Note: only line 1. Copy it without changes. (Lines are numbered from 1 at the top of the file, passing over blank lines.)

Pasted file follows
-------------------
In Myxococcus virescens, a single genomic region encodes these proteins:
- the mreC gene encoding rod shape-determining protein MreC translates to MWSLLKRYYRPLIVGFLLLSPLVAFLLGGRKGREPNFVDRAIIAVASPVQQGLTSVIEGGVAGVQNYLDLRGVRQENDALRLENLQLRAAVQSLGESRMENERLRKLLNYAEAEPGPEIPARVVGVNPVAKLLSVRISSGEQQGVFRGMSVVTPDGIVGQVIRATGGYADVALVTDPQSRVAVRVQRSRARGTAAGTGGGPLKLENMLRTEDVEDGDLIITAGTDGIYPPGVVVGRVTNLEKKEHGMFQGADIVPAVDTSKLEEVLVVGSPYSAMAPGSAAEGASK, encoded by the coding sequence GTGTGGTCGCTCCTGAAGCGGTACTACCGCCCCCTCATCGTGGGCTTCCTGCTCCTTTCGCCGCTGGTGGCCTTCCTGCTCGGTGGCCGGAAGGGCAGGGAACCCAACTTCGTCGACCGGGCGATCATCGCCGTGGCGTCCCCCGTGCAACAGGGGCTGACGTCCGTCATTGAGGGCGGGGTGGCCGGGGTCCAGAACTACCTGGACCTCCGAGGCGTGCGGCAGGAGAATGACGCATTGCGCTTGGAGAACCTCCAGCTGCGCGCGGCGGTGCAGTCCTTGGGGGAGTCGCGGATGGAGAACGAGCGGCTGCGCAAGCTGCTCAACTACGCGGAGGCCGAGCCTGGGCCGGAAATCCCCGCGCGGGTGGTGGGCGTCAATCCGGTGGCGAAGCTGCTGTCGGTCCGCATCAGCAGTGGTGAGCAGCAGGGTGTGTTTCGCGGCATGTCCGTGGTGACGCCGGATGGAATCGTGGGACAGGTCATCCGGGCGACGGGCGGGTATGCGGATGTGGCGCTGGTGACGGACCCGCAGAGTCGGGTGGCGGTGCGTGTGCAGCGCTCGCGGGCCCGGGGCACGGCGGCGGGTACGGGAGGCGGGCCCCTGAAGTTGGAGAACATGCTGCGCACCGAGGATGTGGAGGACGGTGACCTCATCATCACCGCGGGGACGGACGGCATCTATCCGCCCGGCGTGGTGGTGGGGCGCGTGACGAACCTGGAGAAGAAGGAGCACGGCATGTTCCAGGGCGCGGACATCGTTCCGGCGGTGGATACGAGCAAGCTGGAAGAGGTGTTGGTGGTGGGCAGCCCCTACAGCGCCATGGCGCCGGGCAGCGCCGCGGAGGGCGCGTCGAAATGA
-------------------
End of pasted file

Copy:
In Myxococcus virescens, a single genomic region encodes these proteins: